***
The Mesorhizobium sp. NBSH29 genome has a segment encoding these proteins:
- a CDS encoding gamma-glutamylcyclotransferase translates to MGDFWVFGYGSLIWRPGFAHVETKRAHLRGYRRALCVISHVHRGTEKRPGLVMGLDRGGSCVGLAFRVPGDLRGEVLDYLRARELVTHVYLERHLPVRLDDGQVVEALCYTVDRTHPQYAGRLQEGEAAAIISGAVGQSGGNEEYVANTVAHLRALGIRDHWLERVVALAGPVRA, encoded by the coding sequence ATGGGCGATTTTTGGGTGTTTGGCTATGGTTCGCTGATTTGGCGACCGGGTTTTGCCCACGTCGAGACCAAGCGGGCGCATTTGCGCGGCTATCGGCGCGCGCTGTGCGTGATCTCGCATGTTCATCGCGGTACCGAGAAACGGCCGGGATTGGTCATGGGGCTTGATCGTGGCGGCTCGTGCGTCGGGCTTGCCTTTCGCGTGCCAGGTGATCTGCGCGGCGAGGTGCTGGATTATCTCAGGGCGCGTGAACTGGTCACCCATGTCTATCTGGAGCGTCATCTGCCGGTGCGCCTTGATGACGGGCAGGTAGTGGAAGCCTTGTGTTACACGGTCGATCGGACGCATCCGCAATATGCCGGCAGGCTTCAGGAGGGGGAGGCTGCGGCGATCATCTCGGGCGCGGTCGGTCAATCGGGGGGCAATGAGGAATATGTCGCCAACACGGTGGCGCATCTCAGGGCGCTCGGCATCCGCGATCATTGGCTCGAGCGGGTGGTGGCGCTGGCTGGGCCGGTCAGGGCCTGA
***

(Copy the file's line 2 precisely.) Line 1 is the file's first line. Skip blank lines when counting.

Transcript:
- a CDS encoding gamma-glutamylcyclotransferase translates to MGDFWVFGYGSLIWRPGFAHVETKRAHLRGYRRALCVISHVHRGTEKRPGLVMGLDRGGSCVGLAFRVPGDLRGEVLDYLRARELVTHVYLERHLPVRLDDGQVVEALCYTVDRTHPQYAGRLQEGEAAAIISGAVGQSGGNEEYVANTVAHLRALGIRDHWLERVVALAGPVRA, encoded by the coding sequence ATGGGCGATTTTTGGGTGTTTGGCTATGGTTCGCTGATTTGGCGACCGGGTTTTGCCCACGTCGAGACCAAGCGGGCGCATTTGCGCGGCTATCGGCGCGCGCTGTGCGTGATCTCGCATGTTCATCGCGGTACCGAGAAACGGCCGGGATTGGTCATGGGGCTTGATCGTGGCGGCTCGTGCGTCGGGCTTGCCTTTCGCGTGCCAGGTGATCTGCGCGGCGAGGTGCTGGATTATCTCAGGGCGCGTGAACTGGTCACCCATGTCTATCTGGAGCGTCATCTGCCGGTGCGCCTTGATGACGGGCAGGTAGTGGAAGCCTTGTGTTACACGGTCGATCGGACGCATCCGCAATATGCCGGCAGGCTTCAGGAGGGGGAGGCTGCGGCGATCATCTCGGGCGCGGTCGGTCAATCGGGGGGCAATGAGGAATATGTCGCCAACACGGTGGCGCATCTCAGGGCGCTCGGCATCCGCGATCATTGGCTCGAGCGGGTGGTGGCGCTGGCTGGGCCGGTCAGGGCCTGA